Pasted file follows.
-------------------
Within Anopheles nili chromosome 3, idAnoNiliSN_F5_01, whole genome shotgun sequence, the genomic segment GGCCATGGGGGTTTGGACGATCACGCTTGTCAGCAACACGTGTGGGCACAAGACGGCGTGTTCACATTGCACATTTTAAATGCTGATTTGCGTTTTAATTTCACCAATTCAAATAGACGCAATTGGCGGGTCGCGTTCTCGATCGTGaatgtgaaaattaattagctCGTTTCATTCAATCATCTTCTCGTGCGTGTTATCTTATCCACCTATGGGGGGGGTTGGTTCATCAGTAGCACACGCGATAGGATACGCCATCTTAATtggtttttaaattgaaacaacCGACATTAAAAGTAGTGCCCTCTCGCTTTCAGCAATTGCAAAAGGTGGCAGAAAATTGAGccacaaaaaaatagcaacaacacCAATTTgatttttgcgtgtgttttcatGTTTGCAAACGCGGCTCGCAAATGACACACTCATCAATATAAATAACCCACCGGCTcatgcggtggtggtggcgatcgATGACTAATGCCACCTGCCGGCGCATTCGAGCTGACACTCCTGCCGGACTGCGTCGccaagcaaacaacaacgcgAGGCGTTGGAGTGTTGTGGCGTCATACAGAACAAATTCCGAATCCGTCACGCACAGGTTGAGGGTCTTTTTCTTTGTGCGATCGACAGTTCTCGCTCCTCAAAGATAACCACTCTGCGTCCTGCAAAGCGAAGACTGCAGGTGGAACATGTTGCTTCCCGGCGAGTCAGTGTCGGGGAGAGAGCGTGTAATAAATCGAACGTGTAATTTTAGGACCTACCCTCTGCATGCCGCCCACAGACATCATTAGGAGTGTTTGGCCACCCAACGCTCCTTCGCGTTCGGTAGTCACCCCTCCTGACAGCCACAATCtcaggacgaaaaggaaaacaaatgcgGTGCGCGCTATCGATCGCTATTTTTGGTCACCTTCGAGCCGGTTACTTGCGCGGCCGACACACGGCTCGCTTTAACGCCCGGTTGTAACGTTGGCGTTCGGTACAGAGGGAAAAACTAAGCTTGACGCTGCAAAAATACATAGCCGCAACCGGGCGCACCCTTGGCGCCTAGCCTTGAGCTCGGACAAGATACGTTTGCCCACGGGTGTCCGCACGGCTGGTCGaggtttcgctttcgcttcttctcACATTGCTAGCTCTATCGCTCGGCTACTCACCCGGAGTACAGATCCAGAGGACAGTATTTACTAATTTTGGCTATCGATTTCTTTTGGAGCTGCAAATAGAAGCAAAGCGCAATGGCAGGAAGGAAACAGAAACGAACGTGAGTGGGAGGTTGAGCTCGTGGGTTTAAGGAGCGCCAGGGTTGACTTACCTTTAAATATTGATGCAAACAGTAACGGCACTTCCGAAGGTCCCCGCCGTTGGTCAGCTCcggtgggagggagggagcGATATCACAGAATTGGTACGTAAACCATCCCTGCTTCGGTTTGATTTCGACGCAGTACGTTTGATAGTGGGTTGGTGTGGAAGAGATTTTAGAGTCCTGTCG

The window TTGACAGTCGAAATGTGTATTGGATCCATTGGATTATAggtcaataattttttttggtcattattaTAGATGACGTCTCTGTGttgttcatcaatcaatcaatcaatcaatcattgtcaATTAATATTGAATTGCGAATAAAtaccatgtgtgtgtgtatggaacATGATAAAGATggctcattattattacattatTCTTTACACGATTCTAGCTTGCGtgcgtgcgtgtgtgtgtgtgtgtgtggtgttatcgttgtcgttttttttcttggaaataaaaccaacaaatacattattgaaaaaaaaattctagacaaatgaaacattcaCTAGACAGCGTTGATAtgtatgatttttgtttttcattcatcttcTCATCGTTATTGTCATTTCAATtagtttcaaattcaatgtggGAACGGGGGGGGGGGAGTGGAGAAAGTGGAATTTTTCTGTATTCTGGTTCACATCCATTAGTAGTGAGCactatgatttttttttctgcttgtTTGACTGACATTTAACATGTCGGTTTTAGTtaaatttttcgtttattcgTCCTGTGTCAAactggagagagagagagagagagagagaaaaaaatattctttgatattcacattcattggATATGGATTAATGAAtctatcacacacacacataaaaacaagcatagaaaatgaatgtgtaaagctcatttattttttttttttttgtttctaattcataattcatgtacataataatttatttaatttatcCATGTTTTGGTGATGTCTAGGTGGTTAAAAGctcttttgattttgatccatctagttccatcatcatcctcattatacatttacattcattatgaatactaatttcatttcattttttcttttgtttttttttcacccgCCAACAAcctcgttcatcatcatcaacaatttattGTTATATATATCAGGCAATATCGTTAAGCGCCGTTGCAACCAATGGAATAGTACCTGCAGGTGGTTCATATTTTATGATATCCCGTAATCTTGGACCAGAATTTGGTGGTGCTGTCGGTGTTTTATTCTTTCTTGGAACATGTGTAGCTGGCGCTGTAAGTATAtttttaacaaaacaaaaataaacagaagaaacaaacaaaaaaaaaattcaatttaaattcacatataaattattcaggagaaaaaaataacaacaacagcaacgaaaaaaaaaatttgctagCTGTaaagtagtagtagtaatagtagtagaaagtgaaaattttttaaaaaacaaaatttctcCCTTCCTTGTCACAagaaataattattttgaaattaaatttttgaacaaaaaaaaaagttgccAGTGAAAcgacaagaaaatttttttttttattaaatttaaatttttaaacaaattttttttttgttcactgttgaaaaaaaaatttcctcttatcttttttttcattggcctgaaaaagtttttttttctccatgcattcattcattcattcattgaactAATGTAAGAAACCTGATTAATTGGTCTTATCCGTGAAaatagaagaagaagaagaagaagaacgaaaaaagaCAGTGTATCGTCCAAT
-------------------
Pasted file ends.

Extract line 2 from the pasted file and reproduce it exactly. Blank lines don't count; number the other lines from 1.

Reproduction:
The window TTGACAGTCGAAATGTGTATTGGATCCATTGGATTATAggtcaataattttttttggtcattattaTAGATGACGTCTCTGTGttgttcatcaatcaatcaatcaatcaatcattgtcaATTAATATTGAATTGCGAATAAAtaccatgtgtgtgtgtatggaacATGATAAAGATggctcattattattacattatTCTTTACACGATTCTAGCTTGCGtgcgtgcgtgtgtgtgtgtgtgtgtggtgttatcgttgtcgttttttttcttggaaataaaaccaacaaatacattattgaaaaaaaaattctagacaaatgaaacattcaCTAGACAGCGTTGATAtgtatgatttttgtttttcattcatcttcTCATCGTTATTGTCATTTCAATtagtttcaaattcaatgtggGAACGGGGGGGGGGGAGTGGAGAAAGTGGAATTTTTCTGTATTCTGGTTCACATCCATTAGTAGTGAGCactatgatttttttttctgcttgtTTGACTGACATTTAACATGTCGGTTTTAGTtaaatttttcgtttattcgTCCTGTGTCAAactggagagagagagagagagagagagaaaaaaatattctttgatattcacattcattggATATGGATTAATGAAtctatcacacacacacataaaaacaagcatagaaaatgaatgtgtaaagctcatttattttttttttttttgtttctaattcataattcatgtacataataatttatttaatttatcCATGTTTTGGTGATGTCTAGGTGGTTAAAAGctcttttgattttgatccatctagttccatcatcatcctcattatacatttacattcattatgaatactaatttcatttcattttttcttttgtttttttttcacccgCCAACAAcctcgttcatcatcatcaacaatttattGTTATATATATCAGGCAATATCGTTAAGCGCCGTTGCAACCAATGGAATAGTACCTGCAGGTGGTTCATATTTTATGATATCCCGTAATCTTGGACCAGAATTTGGTGGTGCTGTCGGTGTTTTATTCTTTCTTGGAACATGTGTAGCTGGCGCTGTAAGTATAtttttaacaaaacaaaaataaacagaagaaacaaacaaaaaaaaaattcaatttaaattcacatataaattattcaggagaaaaaaataacaacaacagcaacgaaaaaaaaaatttgctagCTGTaaagtagtagtagtaatagtagtagaaagtgaaaattttttaaaaaacaaaatttctcCCTTCCTTGTCACAagaaataattattttgaaattaaatttttgaacaaaaaaaaaagttgccAGTGAAAcgacaagaaaatttttttttttattaaatttaaatttttaaacaaattttttttttgttcactgttgaaaaaaaaatttcctcttatcttttttttcattggcctgaaaaagtttttttttctccatgcattcattcattcattcattgaactAATGTAAGAAACCTGATTAATTGGTCTTATCCGTGAAaatagaagaagaagaagaagaagaacgaaaaaagaCAGTGTATCGTCCAAT